Linked by Thom Holwerda on Sun 1st Mar 2009 17:26 UTC, submitted by kaiwai
Hardware, Embedded Systems Long-time OSNews reader Kaiwai has written down his experiences with his Acer Aspire One, Linux, and Windows. He concludes: "After a hectic few weeks trying to get Linux to work, I am back to square one again - a netbook running Windows XP SP3 as it was provided by Acer when I purchased it. I gave three different distributions a chance to prove themselves. I expected all three distributions to wipe the floor with Windows XP - after all, these are the latest and greatest distributions the Linux world have to offer. There has been at least 7 years since the release of Windows XP for Linux to catch up to Windows XP and from my experience with Linux on this said device - it has failed to step up to the plate when it was needed."
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I understand the frustation too.
by willerd on Mon 2nd Mar 2009 04:14 UTC
Member since:

I have the AA1 6 cell 8GB SSD. It came with Linpus Lite which booted very quickly and I thought "Amazing. It boots so fast and everything works, it can be manhandled a bit with less concern because of its SSD drive - now let's get this machine to do what I need it to do." My primary objective with the machine was to use it as a light-to-carry remote support system instead of my heavier 15.4" Dell using my preferred OS (i.e. Linux) and applications. "So," I thought, "let's get VBox installed and I can run some of the Windows s/w I need to run to VPN into my non-Linux clients. Hmmm. No VBox support for Linpus - well let's go get the kernel source and all be will ok 'cause I can compile it right?." Well, after not finding any easy way to get the kernel, I googled upon some link that would download the kernel but unfortunately I had already did some upgrades to the Linpus OS and the kernel source I downloaded no longer matched the installed version. I couldn't get VBox to compile with the source and after a few frustrating hours of search I gave up and thought, "Well, let's try my favourite distro of the big 3 - Ubuntu 8.10" It did install but wireless networking didn't work which was not a problem as lo-and-behold someone else had already encountered the same problem and kindly documented the specific tasks I had to do to optimize Ubuntu for the Acer. "Great," I thought, " but I must remember not to put the Acer into standby or else my SSD memory chips could be erased. Oh, and my wireless switch won't work." Now I had a functioning Ubuntu on my Acer - much slower to boot and bit less function than Linpus and after about a week of using it I accidentally went into standby and yep, my SSD chip became unreadable. Luckily, someone else had documented the way to recover from this little accident and about 2 hours, I recovered usage of the chip. All was quiet for about 2 months and then I did a Ubuntu security update which installed kernel and my wireless stopped working. "Not again," I thought, "Yet another time waster" Back to Google and yet another search revealed that kernel update was known to break support for wireless on the AA1. I had to drop back to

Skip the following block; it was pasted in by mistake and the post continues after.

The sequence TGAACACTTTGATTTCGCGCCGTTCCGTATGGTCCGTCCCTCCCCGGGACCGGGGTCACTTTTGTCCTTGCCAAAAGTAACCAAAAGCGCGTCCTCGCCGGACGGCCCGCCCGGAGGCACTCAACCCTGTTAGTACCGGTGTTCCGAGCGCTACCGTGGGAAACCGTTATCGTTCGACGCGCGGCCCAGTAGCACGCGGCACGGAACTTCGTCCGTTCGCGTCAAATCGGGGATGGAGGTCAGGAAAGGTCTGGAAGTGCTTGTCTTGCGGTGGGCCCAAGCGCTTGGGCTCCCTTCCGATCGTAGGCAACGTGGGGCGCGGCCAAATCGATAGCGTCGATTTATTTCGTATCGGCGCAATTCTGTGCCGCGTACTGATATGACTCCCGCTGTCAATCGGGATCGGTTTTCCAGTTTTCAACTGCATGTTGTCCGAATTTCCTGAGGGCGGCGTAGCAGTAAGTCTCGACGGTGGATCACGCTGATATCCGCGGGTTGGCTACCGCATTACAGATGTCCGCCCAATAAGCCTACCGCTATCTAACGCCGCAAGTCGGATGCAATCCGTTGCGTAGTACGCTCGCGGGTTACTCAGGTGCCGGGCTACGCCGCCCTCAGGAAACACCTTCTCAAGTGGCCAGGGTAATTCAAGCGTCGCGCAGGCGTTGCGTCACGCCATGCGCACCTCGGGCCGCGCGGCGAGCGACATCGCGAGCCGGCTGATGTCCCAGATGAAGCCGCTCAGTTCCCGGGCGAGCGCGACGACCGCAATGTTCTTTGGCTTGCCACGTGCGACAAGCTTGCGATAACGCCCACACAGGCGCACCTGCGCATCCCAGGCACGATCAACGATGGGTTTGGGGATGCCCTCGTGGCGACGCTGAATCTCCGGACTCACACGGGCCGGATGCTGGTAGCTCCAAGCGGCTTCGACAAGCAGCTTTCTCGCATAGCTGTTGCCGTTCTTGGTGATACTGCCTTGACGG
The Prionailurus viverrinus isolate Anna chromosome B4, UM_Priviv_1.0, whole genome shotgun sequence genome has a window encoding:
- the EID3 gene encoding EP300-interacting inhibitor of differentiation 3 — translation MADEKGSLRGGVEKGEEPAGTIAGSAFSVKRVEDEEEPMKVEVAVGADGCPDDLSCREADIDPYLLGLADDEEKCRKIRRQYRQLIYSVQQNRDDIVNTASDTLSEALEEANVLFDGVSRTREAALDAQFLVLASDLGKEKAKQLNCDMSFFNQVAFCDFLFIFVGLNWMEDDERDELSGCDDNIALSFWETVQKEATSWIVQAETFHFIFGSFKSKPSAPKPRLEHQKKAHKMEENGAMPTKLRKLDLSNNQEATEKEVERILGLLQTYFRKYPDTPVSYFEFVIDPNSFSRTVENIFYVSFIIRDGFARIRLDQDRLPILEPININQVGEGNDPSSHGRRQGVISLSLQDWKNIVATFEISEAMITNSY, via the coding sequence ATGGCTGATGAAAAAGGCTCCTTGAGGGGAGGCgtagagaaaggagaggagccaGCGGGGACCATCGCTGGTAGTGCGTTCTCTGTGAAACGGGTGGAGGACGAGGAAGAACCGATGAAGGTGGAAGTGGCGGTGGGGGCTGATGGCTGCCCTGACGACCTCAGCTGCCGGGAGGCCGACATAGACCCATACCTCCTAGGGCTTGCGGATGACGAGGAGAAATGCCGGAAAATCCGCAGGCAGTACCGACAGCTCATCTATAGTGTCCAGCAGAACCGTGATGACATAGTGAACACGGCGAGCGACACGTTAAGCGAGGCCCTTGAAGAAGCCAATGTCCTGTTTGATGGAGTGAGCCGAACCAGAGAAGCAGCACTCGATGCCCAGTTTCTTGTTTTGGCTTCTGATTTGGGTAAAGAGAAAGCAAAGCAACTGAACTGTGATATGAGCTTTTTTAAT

In summary of my rather long post, I felt quite let down with Acer not providing a very well supported version of Linux in consideration for a slightly more advanced user of Linux; I felt let down by my favourite Linux disto Ubuntu for making it dangerous to use my choice of laptop and for breaking it during a routine security update. I actual think now that maybe I should have got the Windows version with the 160GB H/D after all and just set up a dual boot. From what I have read about it, customized as it is, it also does seem to be more stable than what I have experienced and for what my objective was with the AA1.

Thanks for letting me vent. I still love the AA1 in spite of its warts.

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